Maqbool Fida Husain, India’s most celebrated artist of the 20th century, who passed away on the morning of June 9, left behind a colossal body of work spanning more than six decades and a legendary life story that parallels the grand narrative of independent India. While his epic life and work reflected India’s changing ethos and aspirations from the days of the plough to those of the microchip, the final episode of his forced exile is certainly one of the most regretful chapters of India's secular history.
His was a painterly language that embraced the formal possibilities of European Modernism and deployed it imaginatively to capture the tenor and texture of an emergent India immediately after Independence. His innate ability to grasp the many syncretic traditions of the country and lend them visual form made his work a symbolic embodiment of the project of nation-building; he was soon to become the most fêted modern artist during the Nehruvian decades and thereafter. In more ways than one, he was single-handedly responsible for uploading in the public consciousness the figure of the modern artist in post-Independence India.
Husain’s early and visionary take on the rural and mythological and his unusual blend of a vernacular desi-pop had varied dimensions that critics and historians will continue to reassess in the decades to come. He was clearly the only Indian artist to have a mass following that extended far beyond the fortress of the art world. It could be said that in recent years, the soul-stirring imagery or the throat-grabbing immediacy of some of his early paintings had disappeared. But by applying the yardstick of conventional art-criticism to compute his vision and creative aspirations, one would totally miss the plot of Husain’s life work, which went beyond what he did on canvas or within the corridors of art history.
His creative journey is better read in juxtaposition with the nation’s post-Colonial history and perhaps for that very reason his enforced exile coming after state honours such as the Padma Shri, Padma Bhushan and Padma Vibhushan seem even more ironic and sad.
Interestingly, Husain never presented himself as an embittered exile. Recently, I saw a senior television journalist with moist eyes dramatising his predicament by asking him to reveal his state of mind while giving up the Indian passport. Husain replied with insightful equanimity, giving the provocative query its due; he humorously questioned the very notion of one’s physical location, doing very little to help boost the channel’s TRP or the sense of fulfillment his perpetrators might feel on seeing a wailing victim.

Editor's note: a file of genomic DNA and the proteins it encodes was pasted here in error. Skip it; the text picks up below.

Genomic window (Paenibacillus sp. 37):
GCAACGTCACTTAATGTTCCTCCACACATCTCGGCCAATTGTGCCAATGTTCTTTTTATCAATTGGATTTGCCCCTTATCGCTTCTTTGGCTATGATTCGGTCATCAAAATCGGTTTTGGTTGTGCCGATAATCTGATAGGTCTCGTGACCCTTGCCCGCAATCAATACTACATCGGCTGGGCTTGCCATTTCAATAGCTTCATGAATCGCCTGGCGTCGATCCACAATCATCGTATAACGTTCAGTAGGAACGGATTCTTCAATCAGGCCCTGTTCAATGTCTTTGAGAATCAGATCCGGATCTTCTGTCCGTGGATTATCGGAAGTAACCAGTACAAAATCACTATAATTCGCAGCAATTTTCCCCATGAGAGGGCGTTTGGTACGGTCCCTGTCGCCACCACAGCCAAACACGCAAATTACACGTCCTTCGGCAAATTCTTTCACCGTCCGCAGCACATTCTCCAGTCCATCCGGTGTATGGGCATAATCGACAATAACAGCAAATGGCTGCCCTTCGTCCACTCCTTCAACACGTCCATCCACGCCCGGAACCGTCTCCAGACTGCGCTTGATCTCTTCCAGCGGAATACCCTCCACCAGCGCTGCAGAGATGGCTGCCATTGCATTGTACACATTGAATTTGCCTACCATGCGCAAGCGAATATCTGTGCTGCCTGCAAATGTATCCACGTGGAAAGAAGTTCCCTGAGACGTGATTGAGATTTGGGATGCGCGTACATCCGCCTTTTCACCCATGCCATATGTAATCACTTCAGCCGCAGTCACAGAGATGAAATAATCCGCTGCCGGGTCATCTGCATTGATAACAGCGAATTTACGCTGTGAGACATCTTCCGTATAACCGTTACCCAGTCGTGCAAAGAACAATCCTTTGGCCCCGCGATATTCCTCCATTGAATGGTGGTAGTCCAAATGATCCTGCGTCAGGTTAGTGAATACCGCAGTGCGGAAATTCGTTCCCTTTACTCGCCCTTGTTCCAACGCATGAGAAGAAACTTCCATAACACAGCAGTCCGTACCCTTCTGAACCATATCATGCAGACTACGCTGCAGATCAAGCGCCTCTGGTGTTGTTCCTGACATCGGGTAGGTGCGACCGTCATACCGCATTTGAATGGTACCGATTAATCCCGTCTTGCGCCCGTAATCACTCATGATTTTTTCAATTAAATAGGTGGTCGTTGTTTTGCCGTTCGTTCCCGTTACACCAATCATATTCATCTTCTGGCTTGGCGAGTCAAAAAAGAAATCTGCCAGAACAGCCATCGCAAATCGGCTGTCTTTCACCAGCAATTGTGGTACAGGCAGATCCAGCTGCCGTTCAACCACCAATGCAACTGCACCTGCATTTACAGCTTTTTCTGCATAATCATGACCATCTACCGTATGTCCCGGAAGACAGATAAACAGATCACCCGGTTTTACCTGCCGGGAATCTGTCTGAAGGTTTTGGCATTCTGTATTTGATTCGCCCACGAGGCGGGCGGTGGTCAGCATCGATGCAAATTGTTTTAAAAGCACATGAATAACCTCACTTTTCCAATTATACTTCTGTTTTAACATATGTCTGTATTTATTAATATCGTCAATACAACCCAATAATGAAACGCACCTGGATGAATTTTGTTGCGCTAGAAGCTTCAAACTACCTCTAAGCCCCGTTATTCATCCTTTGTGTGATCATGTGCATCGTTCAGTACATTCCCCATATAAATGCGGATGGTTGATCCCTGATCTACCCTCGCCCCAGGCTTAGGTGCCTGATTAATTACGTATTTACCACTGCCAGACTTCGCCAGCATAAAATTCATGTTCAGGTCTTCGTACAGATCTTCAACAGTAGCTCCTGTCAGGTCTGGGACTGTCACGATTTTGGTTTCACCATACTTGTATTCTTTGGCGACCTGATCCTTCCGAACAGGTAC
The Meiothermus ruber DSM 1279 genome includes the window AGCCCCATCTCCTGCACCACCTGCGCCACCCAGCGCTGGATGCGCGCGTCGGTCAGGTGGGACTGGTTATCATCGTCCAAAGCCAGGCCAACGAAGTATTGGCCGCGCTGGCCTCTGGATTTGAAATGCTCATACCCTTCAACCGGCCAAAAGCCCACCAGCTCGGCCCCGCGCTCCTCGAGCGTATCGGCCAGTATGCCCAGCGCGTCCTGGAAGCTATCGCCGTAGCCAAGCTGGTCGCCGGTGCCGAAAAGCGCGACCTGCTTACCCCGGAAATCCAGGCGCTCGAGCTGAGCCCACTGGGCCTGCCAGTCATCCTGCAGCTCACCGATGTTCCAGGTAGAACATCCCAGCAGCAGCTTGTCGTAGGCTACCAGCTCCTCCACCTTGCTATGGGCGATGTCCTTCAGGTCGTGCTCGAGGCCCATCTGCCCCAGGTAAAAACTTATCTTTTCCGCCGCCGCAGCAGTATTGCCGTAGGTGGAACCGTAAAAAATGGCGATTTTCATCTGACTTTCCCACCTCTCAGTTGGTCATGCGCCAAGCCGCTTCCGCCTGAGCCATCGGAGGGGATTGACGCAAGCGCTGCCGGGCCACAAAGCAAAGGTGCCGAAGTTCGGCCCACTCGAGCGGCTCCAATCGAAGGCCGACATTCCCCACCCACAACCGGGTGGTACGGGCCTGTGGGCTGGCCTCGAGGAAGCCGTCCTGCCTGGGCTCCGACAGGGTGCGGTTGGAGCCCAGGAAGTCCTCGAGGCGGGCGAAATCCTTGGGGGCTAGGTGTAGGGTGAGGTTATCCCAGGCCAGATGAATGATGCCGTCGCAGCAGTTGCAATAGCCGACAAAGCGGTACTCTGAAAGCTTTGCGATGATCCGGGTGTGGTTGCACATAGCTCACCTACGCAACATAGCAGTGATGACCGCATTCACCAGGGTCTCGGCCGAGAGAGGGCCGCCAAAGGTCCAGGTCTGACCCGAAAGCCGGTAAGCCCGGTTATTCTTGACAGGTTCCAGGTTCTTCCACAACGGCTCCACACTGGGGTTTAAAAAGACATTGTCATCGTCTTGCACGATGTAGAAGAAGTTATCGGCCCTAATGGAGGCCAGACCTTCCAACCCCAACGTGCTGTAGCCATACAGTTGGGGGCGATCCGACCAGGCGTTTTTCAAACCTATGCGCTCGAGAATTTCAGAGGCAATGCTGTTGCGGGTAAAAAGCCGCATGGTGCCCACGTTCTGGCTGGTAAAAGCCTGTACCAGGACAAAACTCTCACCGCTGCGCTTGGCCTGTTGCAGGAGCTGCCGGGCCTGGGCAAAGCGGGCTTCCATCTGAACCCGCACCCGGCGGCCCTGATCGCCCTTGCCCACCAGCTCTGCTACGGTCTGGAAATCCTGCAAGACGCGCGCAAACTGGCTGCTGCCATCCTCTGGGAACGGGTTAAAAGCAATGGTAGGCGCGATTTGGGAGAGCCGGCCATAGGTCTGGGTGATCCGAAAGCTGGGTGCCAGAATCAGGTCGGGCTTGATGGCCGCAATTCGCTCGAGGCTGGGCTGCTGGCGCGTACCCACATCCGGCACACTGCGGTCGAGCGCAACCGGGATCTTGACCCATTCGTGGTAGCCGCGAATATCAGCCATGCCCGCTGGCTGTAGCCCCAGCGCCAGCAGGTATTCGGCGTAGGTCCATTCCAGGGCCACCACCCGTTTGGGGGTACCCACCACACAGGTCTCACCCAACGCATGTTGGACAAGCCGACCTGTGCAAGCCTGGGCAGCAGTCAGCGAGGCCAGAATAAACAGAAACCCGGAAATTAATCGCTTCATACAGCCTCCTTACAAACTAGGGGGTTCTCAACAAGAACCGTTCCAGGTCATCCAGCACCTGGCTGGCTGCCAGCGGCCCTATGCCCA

Husain’s was an eventful life spent nomadically crisscrossing the globe and enjoying his moment in front of the canvas and behind the camera, spinning out paintings, films, books, numerous anecdotes and tons of Husain trivia that both his admirers and detractors will continue to talk about and think about. As one of the key protagonists of the cultural renaissance of the subcontinent, Husain remained neck-deep in creative pursuits, walking tall and barefoot in the quicksand of success, power and celebrity, never quite letting the shifty terrain overtake his passion or simplicity.
His visionary formation of a modern artistic language rooted in our civilisational ethos has to be seen alongside his octogenarian crush on Madhuri Dixit, and we will need to expand our limited perception to fully understand this endearing prophet-prankster who helped shape the cultural imagination of a ‘Modern’ India.
(Artist Jitish Kallat writes frequently on the subject of contemporary art)
BETWEEN THE SPIDER AND THE LAMP, 1956
From MF Husain’s immense body of work, ‘Between the Spider and the Lamp’ is the painting that is most dear to me; it was an enormous inspiration when I first saw it as an art student. In purely painterly terms, it is a very sophisticated picture, with a delicate simplification of form deftly employing the possibilities of Cubism along with a figuration that is achieved from a study of mudras and gestures from Indian folk traditions. Under a kerosene lamp, five women seem to be engaged in a mysterious conversation; one of them seems preoccupied with carefully holding on to a spider hanging by its thread. The painting is marked with an incomprehensible text evoking tribal inscriptions.
One thinks of the many symbolic and proverbial associations in ancient mythology and folklore that are associated with the images of the lamp and the spider. The lamp as a recurring symbol of enlightenment and righteousness and the spider evoking patience and creation myths all come together as one engages with this much-celebrated painting.
- Jitish Kallat